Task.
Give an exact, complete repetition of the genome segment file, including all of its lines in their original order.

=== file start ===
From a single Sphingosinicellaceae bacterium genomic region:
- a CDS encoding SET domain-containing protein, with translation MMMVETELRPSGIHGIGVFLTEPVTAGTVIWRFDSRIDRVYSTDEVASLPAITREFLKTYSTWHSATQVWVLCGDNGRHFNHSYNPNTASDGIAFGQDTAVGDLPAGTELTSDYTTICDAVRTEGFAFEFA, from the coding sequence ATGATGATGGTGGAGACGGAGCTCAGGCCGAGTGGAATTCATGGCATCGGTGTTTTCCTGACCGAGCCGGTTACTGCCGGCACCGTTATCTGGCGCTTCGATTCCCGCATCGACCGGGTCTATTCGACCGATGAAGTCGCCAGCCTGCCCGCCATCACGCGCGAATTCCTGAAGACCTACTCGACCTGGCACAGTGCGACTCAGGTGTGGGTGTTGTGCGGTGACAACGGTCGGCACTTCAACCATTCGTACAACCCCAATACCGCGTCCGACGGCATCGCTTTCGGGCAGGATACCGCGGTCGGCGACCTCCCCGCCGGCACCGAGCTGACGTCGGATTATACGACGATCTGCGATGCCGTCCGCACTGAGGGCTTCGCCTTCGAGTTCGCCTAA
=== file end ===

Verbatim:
From a single Sphingosinicellaceae bacterium genomic region:
- a CDS encoding SET domain-containing protein, with translation MMMVETELRPSGIHGIGVFLTEPVTAGTVIWRFDSRIDRVYSTDEVASLPAITREFLKTYSTWHSATQVWVLCGDNGRHFNHSYNPNTASDGIAFGQDTAVGDLPAGTELTSDYTTICDAVRTEGFAFEFA, from the coding sequence ATGATGATGGTGGAGACGGAGCTCAGGCCGAGTGGAATTCATGGCATCGGTGTTTTCCTGACCGAGCCGGTTACTGCCGGCACCGTTATCTGGCGCTTCGATTCCCGCATCGACCGGGTCTATTCGACCGATGAAGTCGCCAGCCTGCCCGCCATCACGCGCGAATTCCTGAAGACCTACTCGACCTGGCACAGTGCGACTCAGGTGTGGGTGTTGTGCGGTGACAACGGTCGGCACTTCAACCATTCGTACAACCCCAATACCGCGTCCGACGGCATCGCTTTCGGGCAGGATACCGCGGTCGGCGACCTCCCCGCCGGCACCGAGCTGACGTCGGATTATACGACGATCTGCGATGCCGTCCGCACTGAGGGCTTCGCCTTCGAGTTCGCCTAA